Courtesy of WOWSA, Huntington Beach, California.
Sandra Bucha was honored last weekend by the International Swimming Hall of Fame as one of its relatively few Honor Open Water Swimmers.
In the world of professional marathon swimming, 4 women have stood out among their male rivals: Greta Andersen, Judith van Berkel-de Njis, Shelley Taylor-Smith, and Bucha.
Bucha was a star throughout her swimming career in the 1970’s. Ever smiling and hardworking, she appeared on the cover of Swimming World Magazine as a promising age-group pool swimmer and enjoyed an outstanding 3-year career as a professional marathon swimmer while studying history as an undergraduate student at Stanford University.
Between her formative years as a young swimmer and before her college career, she and her father, Colonel Paul Bucha Sr., filed a lawsuit against the Illinois High School Federation based on sex discrimination. Their lawsuit went to the Illinois Supreme Court that ultimately ruled that girls deserved equal opportunities to compete in competitive sports on the same level as high school boys. This lawsuit, which was an early precursor to Sandra’s later legal career as prosecutor, public defender and personal injury attorney, resulted in the state of Illinois offering separate competitive sports programs for girls.
Bucha’s rival was her own American teammate, one of the fastest and most prolific marathon swimmers of all time, Olympic gold medalist John Kinsella. Both distance swimmers got into marathon swimming after the 1972 Munich Olympics. While John won a gold medal in Munich to add to his 1968 Olympic silver medal, Bucha’s pool swimming career came to an end when she missed the U.S. Olympic Team by a 7 tenths of a second in the 100-meter freestyle.
The former American record-holder in the 200-meter freestyle set off on an unprecedented marathon swimming career. Her first swim was the 1973 10-mile Chicago Lake Front race where she placed second overall finishing only a minute behind Johan Schans of the Netherlands. She won US$3,000 while setting a record for women as a college freshman. She won a bonus of US$1,000 for being the first woman after finishing second overall to John Kinsella. She teamed up with Kinsella at the 24 Heures La Tuque race, swimming 100 loops to John’s 94 for a world record of 194 laps or nearly 65 miles.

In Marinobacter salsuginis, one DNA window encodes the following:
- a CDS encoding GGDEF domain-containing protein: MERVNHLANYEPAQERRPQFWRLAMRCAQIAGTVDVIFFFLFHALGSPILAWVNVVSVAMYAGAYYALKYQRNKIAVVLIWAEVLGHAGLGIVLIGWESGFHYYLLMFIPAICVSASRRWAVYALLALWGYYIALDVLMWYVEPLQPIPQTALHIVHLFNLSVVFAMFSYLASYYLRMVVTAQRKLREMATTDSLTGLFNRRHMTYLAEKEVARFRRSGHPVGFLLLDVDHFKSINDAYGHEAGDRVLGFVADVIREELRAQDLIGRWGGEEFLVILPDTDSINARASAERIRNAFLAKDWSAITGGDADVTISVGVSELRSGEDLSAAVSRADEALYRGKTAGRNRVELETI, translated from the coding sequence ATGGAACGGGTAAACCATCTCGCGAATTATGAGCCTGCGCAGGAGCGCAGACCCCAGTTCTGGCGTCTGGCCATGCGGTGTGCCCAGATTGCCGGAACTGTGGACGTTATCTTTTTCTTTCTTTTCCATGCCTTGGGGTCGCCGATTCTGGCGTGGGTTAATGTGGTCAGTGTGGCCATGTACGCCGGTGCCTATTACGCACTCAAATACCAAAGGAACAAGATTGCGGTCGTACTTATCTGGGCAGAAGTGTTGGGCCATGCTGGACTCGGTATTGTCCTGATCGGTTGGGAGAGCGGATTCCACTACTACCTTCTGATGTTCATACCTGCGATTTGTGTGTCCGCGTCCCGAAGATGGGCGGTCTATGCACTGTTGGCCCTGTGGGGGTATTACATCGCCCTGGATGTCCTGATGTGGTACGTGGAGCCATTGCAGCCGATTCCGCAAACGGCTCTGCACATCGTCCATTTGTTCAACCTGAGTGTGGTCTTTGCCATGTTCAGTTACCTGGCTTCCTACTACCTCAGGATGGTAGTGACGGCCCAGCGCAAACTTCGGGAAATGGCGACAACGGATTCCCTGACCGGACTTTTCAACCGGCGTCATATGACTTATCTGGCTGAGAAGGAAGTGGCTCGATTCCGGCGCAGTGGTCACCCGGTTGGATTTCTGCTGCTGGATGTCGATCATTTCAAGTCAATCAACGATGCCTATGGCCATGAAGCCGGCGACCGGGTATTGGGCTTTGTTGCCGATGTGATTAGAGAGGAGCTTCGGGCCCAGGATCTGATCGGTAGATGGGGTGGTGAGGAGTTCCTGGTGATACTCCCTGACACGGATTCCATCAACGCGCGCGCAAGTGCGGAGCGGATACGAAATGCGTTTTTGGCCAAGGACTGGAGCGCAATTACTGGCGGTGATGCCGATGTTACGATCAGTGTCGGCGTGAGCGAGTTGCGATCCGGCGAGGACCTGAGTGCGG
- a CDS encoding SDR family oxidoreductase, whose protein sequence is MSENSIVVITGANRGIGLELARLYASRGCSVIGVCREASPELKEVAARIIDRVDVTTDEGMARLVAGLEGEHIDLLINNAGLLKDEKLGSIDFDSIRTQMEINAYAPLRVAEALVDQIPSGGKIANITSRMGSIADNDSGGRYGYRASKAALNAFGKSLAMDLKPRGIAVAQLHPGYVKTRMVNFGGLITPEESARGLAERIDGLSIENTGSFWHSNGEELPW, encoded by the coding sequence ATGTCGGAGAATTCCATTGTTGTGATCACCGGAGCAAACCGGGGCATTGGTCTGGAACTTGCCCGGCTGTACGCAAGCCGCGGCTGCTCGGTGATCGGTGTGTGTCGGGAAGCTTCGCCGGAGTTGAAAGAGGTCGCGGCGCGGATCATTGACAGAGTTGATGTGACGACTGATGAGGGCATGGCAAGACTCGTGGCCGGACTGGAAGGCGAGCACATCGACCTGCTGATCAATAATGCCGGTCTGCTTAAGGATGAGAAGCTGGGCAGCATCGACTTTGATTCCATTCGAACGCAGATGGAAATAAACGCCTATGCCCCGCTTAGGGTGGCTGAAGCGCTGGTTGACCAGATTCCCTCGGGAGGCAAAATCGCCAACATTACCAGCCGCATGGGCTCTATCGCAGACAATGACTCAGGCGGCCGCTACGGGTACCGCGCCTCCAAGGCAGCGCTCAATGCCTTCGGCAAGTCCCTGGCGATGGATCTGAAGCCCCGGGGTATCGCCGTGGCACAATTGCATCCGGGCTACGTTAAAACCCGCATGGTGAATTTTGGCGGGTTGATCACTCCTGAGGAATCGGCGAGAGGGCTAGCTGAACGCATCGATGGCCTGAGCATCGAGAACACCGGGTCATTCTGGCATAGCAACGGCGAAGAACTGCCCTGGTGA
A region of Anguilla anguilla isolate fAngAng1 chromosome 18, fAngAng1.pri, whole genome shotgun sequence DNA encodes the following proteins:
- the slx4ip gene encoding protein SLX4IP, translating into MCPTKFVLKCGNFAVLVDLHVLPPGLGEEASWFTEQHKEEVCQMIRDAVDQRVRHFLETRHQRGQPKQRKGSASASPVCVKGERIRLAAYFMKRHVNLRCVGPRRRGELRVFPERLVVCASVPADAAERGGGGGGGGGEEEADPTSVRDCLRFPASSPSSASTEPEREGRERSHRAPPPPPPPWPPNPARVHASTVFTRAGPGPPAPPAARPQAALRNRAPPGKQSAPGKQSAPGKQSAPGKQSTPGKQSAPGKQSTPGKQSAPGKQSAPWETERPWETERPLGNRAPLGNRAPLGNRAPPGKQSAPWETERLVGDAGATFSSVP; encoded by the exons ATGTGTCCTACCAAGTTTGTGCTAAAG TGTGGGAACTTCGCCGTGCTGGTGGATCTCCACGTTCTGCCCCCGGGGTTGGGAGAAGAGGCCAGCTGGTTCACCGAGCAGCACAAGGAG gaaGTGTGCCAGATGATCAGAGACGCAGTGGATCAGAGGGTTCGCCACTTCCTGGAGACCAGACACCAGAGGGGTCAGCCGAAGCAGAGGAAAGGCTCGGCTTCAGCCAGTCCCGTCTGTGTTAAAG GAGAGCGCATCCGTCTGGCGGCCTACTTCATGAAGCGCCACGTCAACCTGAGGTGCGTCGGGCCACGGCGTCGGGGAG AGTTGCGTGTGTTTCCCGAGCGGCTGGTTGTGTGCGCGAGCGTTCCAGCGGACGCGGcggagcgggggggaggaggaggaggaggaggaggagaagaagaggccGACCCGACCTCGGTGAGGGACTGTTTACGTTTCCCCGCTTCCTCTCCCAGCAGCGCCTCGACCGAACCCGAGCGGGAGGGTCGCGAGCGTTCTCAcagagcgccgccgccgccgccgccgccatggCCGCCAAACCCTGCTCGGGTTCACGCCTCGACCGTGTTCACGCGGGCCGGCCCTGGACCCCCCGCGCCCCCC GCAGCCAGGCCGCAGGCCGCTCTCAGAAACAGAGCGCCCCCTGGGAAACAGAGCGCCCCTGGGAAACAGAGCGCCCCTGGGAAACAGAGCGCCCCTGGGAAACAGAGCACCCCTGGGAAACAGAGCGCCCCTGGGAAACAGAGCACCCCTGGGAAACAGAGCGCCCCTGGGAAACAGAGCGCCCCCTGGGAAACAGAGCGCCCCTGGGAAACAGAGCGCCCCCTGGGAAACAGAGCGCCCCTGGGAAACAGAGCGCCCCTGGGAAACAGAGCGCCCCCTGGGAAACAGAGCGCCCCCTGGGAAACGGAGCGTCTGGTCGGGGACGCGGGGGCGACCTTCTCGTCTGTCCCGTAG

In her second season, she competed in the 1974 Traversee internationale du lac St-Jean where she finished third overall in 8 hours 19 minutes to Kinsella (1st) and Veljko Rogošić (2nd). She also finished second at the Laval (Quebec) 10-mile Pro Race. In her third season, Bucha finished second overall in the 10-mile pro marathon, again to Kinsella. She joined Kinsella to win the 1975 24 Heures La Tuque again and traveled to lac St-Jean to finish second overall again for her 8 hour 15 minute effort.
During her short career of 3 seasons sandwiched between 9 months of academic work at Stanford, Bucha wanted to see women separated from the men as long as the purses are equal, but that dream would not come for nearly two decades. She ended her 9-swim career with 9 wins among the women and 6 overall second places. Only three males finished ahead of her in her in nine marathon races.
The former American 200m freestyler record holder will also be honored by the International Marathon Swimming Hall of Fame at its induction ceremonies in Scotland at the 2014 Global Open Water Swimming Conference.
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